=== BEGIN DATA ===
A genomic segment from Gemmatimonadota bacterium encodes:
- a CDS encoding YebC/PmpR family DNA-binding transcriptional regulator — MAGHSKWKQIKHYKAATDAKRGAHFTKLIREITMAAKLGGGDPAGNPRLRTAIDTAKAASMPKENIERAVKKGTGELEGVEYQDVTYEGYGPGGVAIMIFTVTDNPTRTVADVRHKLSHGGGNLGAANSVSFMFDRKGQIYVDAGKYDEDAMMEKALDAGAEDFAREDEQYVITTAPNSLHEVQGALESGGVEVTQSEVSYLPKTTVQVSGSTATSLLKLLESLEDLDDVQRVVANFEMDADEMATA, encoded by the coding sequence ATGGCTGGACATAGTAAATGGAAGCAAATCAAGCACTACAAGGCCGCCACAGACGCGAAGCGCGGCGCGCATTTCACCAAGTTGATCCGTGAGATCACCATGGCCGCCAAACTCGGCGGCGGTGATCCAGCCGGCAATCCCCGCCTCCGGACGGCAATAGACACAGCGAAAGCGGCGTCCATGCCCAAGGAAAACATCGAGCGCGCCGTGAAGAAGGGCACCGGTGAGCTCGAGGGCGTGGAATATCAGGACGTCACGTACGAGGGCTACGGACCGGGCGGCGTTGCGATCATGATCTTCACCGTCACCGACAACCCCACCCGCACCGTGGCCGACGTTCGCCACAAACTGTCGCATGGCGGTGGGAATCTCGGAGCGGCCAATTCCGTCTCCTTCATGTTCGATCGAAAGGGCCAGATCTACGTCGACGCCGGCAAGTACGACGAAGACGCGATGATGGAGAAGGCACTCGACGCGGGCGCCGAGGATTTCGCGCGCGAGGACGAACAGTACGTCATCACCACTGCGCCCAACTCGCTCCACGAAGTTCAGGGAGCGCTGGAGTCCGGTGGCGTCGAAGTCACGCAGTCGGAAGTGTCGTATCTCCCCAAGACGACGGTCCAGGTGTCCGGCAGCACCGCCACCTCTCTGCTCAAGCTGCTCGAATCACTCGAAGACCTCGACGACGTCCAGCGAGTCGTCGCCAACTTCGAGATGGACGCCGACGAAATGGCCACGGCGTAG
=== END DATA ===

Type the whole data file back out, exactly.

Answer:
A genomic segment from Gemmatimonadota bacterium encodes:
- a CDS encoding YebC/PmpR family DNA-binding transcriptional regulator — MAGHSKWKQIKHYKAATDAKRGAHFTKLIREITMAAKLGGGDPAGNPRLRTAIDTAKAASMPKENIERAVKKGTGELEGVEYQDVTYEGYGPGGVAIMIFTVTDNPTRTVADVRHKLSHGGGNLGAANSVSFMFDRKGQIYVDAGKYDEDAMMEKALDAGAEDFAREDEQYVITTAPNSLHEVQGALESGGVEVTQSEVSYLPKTTVQVSGSTATSLLKLLESLEDLDDVQRVVANFEMDADEMATA, encoded by the coding sequence ATGGCTGGACATAGTAAATGGAAGCAAATCAAGCACTACAAGGCCGCCACAGACGCGAAGCGCGGCGCGCATTTCACCAAGTTGATCCGTGAGATCACCATGGCCGCCAAACTCGGCGGCGGTGATCCAGCCGGCAATCCCCGCCTCCGGACGGCAATAGACACAGCGAAAGCGGCGTCCATGCCCAAGGAAAACATCGAGCGCGCCGTGAAGAAGGGCACCGGTGAGCTCGAGGGCGTGGAATATCAGGACGTCACGTACGAGGGCTACGGACCGGGCGGCGTTGCGATCATGATCTTCACCGTCACCGACAACCCCACCCGCACCGTGGCCGACGTTCGCCACAAACTGTCGCATGGCGGTGGGAATCTCGGAGCGGCCAATTCCGTCTCCTTCATGTTCGATCGAAAGGGCCAGATCTACGTCGACGCCGGCAAGTACGACGAAGACGCGATGATGGAGAAGGCACTCGACGCGGGCGCCGAGGATTTCGCGCGCGAGGACGAACAGTACGTCATCACCACTGCGCCCAACTCGCTCCACGAAGTTCAGGGAGCGCTGGAGTCCGGTGGCGTCGAAGTCACGCAGTCGGAAGTGTCGTATCTCCCCAAGACGACGGTCCAGGTGTCCGGCAGCACCGCCACCTCTCTGCTCAAGCTGCTCGAATCACTCGAAGACCTCGACGACGTCCAGCGAGTCGTCGCCAACTTCGAGATGGACGCCGACGAAATGGCCACGGCGTAG